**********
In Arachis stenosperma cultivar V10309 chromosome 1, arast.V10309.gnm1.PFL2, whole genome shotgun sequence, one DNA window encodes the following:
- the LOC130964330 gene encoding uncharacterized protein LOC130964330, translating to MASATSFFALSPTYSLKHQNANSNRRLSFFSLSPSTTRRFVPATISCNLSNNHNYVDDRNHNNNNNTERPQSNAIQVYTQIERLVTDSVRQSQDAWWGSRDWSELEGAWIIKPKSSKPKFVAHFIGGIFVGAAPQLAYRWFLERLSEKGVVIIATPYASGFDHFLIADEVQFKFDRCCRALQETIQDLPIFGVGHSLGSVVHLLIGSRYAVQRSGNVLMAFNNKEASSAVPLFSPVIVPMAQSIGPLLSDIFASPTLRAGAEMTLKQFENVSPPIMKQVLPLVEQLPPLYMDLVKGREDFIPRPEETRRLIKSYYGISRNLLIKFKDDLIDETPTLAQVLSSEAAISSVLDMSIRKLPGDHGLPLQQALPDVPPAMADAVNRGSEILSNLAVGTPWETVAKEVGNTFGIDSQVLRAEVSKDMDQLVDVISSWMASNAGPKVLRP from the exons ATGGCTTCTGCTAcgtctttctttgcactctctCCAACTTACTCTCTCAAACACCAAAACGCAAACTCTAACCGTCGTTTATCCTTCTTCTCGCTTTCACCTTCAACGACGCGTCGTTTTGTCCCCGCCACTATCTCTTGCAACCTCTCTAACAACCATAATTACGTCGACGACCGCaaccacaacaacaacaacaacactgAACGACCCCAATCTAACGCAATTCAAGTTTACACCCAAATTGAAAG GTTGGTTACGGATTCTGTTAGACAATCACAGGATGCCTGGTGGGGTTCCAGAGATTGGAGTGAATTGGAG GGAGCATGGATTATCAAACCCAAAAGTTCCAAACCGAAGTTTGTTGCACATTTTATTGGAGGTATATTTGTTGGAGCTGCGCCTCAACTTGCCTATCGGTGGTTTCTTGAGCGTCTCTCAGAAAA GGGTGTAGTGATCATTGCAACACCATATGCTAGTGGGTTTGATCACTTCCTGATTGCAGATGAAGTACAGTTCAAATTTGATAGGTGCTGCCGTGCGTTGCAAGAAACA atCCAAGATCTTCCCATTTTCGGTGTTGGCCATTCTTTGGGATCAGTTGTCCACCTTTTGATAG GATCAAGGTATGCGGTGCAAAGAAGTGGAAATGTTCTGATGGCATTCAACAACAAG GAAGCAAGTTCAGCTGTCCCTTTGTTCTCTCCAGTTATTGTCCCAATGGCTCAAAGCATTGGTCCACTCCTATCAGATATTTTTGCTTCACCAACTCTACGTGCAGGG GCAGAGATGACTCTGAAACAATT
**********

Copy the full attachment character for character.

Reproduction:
In Arachis stenosperma cultivar V10309 chromosome 1, arast.V10309.gnm1.PFL2, whole genome shotgun sequence, one DNA window encodes the following:
- the LOC130964330 gene encoding uncharacterized protein LOC130964330, translating to MASATSFFALSPTYSLKHQNANSNRRLSFFSLSPSTTRRFVPATISCNLSNNHNYVDDRNHNNNNNTERPQSNAIQVYTQIERLVTDSVRQSQDAWWGSRDWSELEGAWIIKPKSSKPKFVAHFIGGIFVGAAPQLAYRWFLERLSEKGVVIIATPYASGFDHFLIADEVQFKFDRCCRALQETIQDLPIFGVGHSLGSVVHLLIGSRYAVQRSGNVLMAFNNKEASSAVPLFSPVIVPMAQSIGPLLSDIFASPTLRAGAEMTLKQFENVSPPIMKQVLPLVEQLPPLYMDLVKGREDFIPRPEETRRLIKSYYGISRNLLIKFKDDLIDETPTLAQVLSSEAAISSVLDMSIRKLPGDHGLPLQQALPDVPPAMADAVNRGSEILSNLAVGTPWETVAKEVGNTFGIDSQVLRAEVSKDMDQLVDVISSWMASNAGPKVLRP from the exons ATGGCTTCTGCTAcgtctttctttgcactctctCCAACTTACTCTCTCAAACACCAAAACGCAAACTCTAACCGTCGTTTATCCTTCTTCTCGCTTTCACCTTCAACGACGCGTCGTTTTGTCCCCGCCACTATCTCTTGCAACCTCTCTAACAACCATAATTACGTCGACGACCGCaaccacaacaacaacaacaacactgAACGACCCCAATCTAACGCAATTCAAGTTTACACCCAAATTGAAAG GTTGGTTACGGATTCTGTTAGACAATCACAGGATGCCTGGTGGGGTTCCAGAGATTGGAGTGAATTGGAG GGAGCATGGATTATCAAACCCAAAAGTTCCAAACCGAAGTTTGTTGCACATTTTATTGGAGGTATATTTGTTGGAGCTGCGCCTCAACTTGCCTATCGGTGGTTTCTTGAGCGTCTCTCAGAAAA GGGTGTAGTGATCATTGCAACACCATATGCTAGTGGGTTTGATCACTTCCTGATTGCAGATGAAGTACAGTTCAAATTTGATAGGTGCTGCCGTGCGTTGCAAGAAACA atCCAAGATCTTCCCATTTTCGGTGTTGGCCATTCTTTGGGATCAGTTGTCCACCTTTTGATAG GATCAAGGTATGCGGTGCAAAGAAGTGGAAATGTTCTGATGGCATTCAACAACAAG GAAGCAAGTTCAGCTGTCCCTTTGTTCTCTCCAGTTATTGTCCCAATGGCTCAAAGCATTGGTCCACTCCTATCAGATATTTTTGCTTCACCAACTCTACGTGCAGGG GCAGAGATGACTCTGAAACAATT